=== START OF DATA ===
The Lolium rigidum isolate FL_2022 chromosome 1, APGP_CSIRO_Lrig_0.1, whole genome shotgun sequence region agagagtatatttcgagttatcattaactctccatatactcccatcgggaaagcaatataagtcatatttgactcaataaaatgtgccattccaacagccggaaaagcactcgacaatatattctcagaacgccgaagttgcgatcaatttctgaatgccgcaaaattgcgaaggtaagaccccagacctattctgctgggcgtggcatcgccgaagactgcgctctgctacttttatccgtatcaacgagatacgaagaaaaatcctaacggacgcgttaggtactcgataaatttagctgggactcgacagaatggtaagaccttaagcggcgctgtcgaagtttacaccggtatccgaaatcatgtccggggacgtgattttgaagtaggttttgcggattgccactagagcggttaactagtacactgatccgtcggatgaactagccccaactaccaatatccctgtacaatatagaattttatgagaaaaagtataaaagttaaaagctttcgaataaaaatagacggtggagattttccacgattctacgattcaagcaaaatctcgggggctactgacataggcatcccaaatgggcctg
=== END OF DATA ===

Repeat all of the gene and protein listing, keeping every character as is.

The Lolium rigidum isolate FL_2022 chromosome 1, APGP_CSIRO_Lrig_0.1, whole genome shotgun sequence region agagagtatatttcgagttatcattaactctccatatactcccatcgggaaagcaatataagtcatatttgactcaataaaatgtgccattccaacagccggaaaagcactcgacaatatattctcagaacgccgaagttgcgatcaatttctgaatgccgcaaaattgcgaaggtaagaccccagacctattctgctgggcgtggcatcgccgaagactgcgctctgctacttttatccgtatcaacgagatacgaagaaaaatcctaacggacgcgttaggtactcgataaatttagctgggactcgacagaatggtaagaccttaagcggcgctgtcgaagtttacaccggtatccgaaatcatgtccggggacgtgattttgaagtaggttttgcggattgccactagagcggttaactagtacactgatccgtcggatgaactagccccaactaccaatatccctgtacaatatagaattttatgagaaaaagtataaaagttaaaagctttcgaataaaaatagacggtggagattttccacgattctacgattcaagcaaaatctcgggggctactgacataggcatcccaaatgggcctg